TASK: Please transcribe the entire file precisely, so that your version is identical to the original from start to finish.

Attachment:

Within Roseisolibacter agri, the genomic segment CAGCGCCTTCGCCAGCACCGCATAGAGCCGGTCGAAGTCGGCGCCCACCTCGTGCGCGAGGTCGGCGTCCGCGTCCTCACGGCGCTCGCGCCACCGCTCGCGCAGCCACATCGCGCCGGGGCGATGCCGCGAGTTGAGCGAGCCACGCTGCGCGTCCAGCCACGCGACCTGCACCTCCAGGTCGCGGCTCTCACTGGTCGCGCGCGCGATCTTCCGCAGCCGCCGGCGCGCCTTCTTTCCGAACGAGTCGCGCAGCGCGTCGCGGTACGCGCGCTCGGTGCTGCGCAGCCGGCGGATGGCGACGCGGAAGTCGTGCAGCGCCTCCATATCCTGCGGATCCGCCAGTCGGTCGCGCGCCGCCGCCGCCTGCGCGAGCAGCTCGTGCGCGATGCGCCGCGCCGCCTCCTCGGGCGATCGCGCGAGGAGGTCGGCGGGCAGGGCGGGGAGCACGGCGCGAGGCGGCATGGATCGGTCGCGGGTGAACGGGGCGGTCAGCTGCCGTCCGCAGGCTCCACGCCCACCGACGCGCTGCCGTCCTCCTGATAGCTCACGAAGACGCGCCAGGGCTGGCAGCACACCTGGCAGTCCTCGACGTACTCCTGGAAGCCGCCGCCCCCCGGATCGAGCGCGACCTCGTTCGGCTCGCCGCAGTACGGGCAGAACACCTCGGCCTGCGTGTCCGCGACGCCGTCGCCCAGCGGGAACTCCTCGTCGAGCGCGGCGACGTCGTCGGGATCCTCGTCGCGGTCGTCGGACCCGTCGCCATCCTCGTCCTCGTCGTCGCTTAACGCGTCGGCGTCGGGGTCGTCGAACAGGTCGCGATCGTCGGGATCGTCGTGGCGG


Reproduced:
Within Roseisolibacter agri, the genomic segment CAGCGCCTTCGCCAGCACCGCATAGAGCCGGTCGAAGTCGGCGCCCACCTCGTGCGCGAGGTCGGCGTCCGCGTCCTCACGGCGCTCGCGCCACCGCTCGCGCAGCCACATCGCGCCGGGGCGATGCCGCGAGTTGAGCGAGCCACGCTGCGCGTCCAGCCACGCGACCTGCACCTCCAGGTCGCGGCTCTCACTGGTCGCGCGCGCGATCTTCCGCAGCCGCCGGCGCGCCTTCTTTCCGAACGAGTCGCGCAGCGCGTCGCGGTACGCGCGCTCGGTGCTGCGCAGCCGGCGGATGGCGACGCGGAAGTCGTGCAGCGCCTCCATATCCTGCGGATCCGCCAGTCGGTCGCGCGCCGCCGCCGCCTGCGCGAGCAGCTCGTGCGCGATGCGCCGCGCCGCCTCCTCGGGCGATCGCGCGAGGAGGTCGGCGGGCAGGGCGGGGAGCACGGCGCGAGGCGGCATGGATCGGTCGCGGGTGAACGGGGCGGTCAGCTGCCGTCCGCAGGCTCCACGCCCACCGACGCGCTGCCGTCCTCCTGATAGCTCACGAAGACGCGCCAGGGCTGGCAGCACACCTGGCAGTCCTCGACGTACTCCTGGAAGCCGCCGCCCCCCGGATCGAGCGCGACCTCGTTCGGCTCGCCGCAGTACGGGCAGAACACCTCGGCCTGCGTGTCCGCGACGCCGTCGCCCAGCGGGAACTCCTCGTCGAGCGCGGCGACGTCGTCGGGATCCTCGTCGCGGTCGTCGGACCCGTCGCCATCCTCGTCCTCGTCGTCGCTTAACGCGTCGGCGTCGGGGTCGTCGAACAGGTCGCGATCGTCGGGATCGTCGTGGCGG